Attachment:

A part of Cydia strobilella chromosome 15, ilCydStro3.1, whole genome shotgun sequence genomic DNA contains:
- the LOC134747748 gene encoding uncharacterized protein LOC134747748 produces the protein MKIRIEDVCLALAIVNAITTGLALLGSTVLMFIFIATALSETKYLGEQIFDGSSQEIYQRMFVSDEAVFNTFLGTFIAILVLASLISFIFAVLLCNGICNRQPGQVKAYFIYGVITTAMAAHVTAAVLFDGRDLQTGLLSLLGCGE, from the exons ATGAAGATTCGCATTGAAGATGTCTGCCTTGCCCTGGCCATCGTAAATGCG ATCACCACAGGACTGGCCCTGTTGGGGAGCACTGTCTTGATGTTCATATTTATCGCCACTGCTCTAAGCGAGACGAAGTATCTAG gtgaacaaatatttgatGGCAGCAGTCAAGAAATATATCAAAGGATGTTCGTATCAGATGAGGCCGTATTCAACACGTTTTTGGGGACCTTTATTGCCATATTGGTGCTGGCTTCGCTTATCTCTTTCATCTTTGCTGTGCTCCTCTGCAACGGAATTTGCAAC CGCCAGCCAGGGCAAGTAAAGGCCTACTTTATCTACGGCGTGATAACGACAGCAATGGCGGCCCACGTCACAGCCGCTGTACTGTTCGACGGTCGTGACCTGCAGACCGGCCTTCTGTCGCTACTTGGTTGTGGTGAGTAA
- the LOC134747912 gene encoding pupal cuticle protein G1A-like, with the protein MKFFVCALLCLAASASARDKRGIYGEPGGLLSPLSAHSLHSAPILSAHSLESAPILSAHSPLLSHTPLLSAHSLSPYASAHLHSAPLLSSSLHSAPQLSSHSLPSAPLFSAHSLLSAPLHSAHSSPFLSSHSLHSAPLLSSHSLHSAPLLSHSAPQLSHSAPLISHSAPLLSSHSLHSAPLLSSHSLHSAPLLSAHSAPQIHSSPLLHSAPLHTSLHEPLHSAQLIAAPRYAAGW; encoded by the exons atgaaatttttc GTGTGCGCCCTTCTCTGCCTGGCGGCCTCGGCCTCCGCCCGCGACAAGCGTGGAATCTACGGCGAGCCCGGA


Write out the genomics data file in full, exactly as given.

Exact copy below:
A part of Cydia strobilella chromosome 15, ilCydStro3.1, whole genome shotgun sequence genomic DNA contains:
- the LOC134747748 gene encoding uncharacterized protein LOC134747748 produces the protein MKIRIEDVCLALAIVNAITTGLALLGSTVLMFIFIATALSETKYLGEQIFDGSSQEIYQRMFVSDEAVFNTFLGTFIAILVLASLISFIFAVLLCNGICNRQPGQVKAYFIYGVITTAMAAHVTAAVLFDGRDLQTGLLSLLGCGE, from the exons ATGAAGATTCGCATTGAAGATGTCTGCCTTGCCCTGGCCATCGTAAATGCG ATCACCACAGGACTGGCCCTGTTGGGGAGCACTGTCTTGATGTTCATATTTATCGCCACTGCTCTAAGCGAGACGAAGTATCTAG gtgaacaaatatttgatGGCAGCAGTCAAGAAATATATCAAAGGATGTTCGTATCAGATGAGGCCGTATTCAACACGTTTTTGGGGACCTTTATTGCCATATTGGTGCTGGCTTCGCTTATCTCTTTCATCTTTGCTGTGCTCCTCTGCAACGGAATTTGCAAC CGCCAGCCAGGGCAAGTAAAGGCCTACTTTATCTACGGCGTGATAACGACAGCAATGGCGGCCCACGTCACAGCCGCTGTACTGTTCGACGGTCGTGACCTGCAGACCGGCCTTCTGTCGCTACTTGGTTGTGGTGAGTAA
- the LOC134747912 gene encoding pupal cuticle protein G1A-like, with the protein MKFFVCALLCLAASASARDKRGIYGEPGGLLSPLSAHSLHSAPILSAHSLESAPILSAHSPLLSHTPLLSAHSLSPYASAHLHSAPLLSSSLHSAPQLSSHSLPSAPLFSAHSLLSAPLHSAHSSPFLSSHSLHSAPLLSSHSLHSAPLLSHSAPQLSHSAPLISHSAPLLSSHSLHSAPLLSSHSLHSAPLLSAHSAPQIHSSPLLHSAPLHTSLHEPLHSAQLIAAPRYAAGW; encoded by the exons atgaaatttttc GTGTGCGCCCTTCTCTGCCTGGCGGCCTCGGCCTCCGCCCGCGACAAGCGTGGAATCTACGGCGAGCCCGGA